What is it?
The 68HG000 is a custom designed CPU implemented in an FPGA which is compatible with the Motorola 68K instruction set. It's purpose is to accurately emulate the 68k family of processors but offer more versatility in the form of new instructions, 64-bit register and instruction support, and more.
Why would you want to do that?
The short answer is that the Intel x86 ISA sucks. No, seriously. It's built on kludge after kludge to support ancient 16 bit code, a modern memory protection scheme and cutting edge 64 bit code. Even if that were necessary for modern systems – in this modern age of UEFI and 64 bit operating systems, it's really not – it could have been done in a much more cohesive manner. The obvious alternative is the 68K line of processors, however they, as luck would have it, are no longer in production. Although it is quite powerful, even the most recent member of the 68K family – the 68060 - isn't that impressive compared to modern chips at its factory rated top speed of 75 MHz, albeit some users hitting 105 MHz on certain mask revisions. And sure, you could just a more modern QUICC, ColdFire or DragonBall processor, but those aren't really direct descendants of the venerable 68K line. This project is intended to be an optimized version of what Motorola may have made after the 68060 had they not abandoned the 68K architecture for the then-revolutionary PowerPC.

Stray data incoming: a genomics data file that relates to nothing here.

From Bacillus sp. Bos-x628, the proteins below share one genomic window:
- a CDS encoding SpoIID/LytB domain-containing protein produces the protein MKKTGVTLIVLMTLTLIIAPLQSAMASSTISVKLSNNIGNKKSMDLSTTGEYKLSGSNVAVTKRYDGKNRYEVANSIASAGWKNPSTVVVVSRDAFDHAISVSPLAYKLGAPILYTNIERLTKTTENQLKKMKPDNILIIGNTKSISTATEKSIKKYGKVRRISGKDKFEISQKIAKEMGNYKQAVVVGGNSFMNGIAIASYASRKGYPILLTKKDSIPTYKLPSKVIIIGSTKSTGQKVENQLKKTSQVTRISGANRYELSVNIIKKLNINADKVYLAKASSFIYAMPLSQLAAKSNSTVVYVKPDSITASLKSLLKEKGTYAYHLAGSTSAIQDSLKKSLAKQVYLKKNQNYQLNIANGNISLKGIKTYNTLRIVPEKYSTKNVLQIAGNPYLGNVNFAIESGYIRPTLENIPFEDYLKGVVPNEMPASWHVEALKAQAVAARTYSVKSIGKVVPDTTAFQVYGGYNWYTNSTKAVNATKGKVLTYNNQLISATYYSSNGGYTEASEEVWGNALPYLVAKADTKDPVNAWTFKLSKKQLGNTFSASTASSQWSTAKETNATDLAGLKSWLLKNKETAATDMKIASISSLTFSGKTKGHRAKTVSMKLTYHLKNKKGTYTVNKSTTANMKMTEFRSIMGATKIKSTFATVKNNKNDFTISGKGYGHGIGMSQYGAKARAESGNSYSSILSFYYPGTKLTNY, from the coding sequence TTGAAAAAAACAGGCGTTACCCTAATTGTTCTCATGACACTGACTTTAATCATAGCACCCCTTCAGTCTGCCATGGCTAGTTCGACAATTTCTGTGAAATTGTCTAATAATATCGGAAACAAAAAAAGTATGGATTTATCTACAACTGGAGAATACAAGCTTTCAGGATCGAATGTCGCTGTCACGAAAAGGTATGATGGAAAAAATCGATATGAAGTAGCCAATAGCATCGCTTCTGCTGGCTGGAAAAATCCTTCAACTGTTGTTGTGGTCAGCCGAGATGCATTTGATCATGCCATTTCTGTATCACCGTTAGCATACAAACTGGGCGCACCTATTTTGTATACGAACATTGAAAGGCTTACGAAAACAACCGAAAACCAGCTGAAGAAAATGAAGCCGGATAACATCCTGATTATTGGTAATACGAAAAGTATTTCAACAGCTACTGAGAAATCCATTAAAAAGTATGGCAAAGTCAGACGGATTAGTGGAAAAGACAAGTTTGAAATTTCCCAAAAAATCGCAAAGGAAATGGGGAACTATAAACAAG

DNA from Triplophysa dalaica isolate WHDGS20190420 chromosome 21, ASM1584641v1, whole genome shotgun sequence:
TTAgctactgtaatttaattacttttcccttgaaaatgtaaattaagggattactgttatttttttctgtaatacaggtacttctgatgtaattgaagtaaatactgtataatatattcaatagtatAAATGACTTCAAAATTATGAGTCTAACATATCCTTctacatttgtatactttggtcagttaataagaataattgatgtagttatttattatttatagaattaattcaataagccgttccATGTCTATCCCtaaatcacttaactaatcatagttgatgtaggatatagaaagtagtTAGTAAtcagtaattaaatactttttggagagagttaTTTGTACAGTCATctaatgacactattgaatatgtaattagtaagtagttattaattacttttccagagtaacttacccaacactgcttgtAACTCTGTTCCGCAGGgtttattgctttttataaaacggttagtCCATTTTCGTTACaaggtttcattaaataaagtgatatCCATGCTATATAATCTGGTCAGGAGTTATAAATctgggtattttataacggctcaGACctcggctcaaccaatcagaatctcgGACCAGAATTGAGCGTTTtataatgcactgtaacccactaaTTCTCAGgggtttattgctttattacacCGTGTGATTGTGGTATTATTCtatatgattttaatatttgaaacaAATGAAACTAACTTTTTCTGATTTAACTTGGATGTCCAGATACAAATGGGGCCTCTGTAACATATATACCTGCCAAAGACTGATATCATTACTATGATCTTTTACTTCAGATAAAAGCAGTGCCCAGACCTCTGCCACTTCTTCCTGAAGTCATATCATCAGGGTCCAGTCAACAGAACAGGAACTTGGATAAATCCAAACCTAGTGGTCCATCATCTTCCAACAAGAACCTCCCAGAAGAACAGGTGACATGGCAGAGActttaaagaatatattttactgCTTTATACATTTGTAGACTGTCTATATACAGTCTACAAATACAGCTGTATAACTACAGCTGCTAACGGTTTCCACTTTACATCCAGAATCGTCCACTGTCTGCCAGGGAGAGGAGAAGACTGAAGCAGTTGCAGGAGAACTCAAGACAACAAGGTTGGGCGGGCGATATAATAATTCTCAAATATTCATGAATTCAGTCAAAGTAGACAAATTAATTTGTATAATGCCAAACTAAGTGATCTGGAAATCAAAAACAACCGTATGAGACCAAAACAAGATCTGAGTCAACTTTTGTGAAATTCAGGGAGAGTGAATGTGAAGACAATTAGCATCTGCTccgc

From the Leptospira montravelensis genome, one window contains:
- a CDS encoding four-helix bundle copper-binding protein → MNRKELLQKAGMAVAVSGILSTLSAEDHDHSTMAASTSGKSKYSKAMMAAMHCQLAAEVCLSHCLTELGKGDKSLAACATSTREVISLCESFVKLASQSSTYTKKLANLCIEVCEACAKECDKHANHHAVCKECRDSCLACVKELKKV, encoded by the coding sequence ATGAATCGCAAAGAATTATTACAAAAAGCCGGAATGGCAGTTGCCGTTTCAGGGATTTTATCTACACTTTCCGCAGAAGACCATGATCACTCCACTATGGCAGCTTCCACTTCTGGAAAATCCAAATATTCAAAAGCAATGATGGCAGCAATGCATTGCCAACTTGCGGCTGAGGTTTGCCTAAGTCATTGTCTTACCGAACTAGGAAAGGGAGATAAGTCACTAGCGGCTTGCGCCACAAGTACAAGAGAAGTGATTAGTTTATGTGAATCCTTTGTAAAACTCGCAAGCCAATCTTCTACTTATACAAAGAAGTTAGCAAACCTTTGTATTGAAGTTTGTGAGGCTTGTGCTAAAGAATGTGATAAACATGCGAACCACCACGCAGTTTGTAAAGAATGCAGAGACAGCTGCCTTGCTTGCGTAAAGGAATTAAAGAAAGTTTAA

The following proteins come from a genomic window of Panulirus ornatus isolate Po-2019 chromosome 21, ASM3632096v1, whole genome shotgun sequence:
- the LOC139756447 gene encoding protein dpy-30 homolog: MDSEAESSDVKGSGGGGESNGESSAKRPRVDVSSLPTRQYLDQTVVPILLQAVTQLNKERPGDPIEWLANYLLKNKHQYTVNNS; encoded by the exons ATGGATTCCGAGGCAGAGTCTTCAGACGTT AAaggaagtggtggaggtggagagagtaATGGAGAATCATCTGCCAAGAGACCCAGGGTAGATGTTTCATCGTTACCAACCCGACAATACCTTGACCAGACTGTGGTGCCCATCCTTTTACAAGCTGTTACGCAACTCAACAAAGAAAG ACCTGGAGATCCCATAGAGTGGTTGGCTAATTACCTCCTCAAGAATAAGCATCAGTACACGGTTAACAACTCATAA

What are the specs?
What's the progress?
So far... none. This exists only in my head, and now here in pixels. I do, however, have an FPGA expert lined up with whom to discuss things and, after work is finished on the EPiC, I intend to proceed with this design.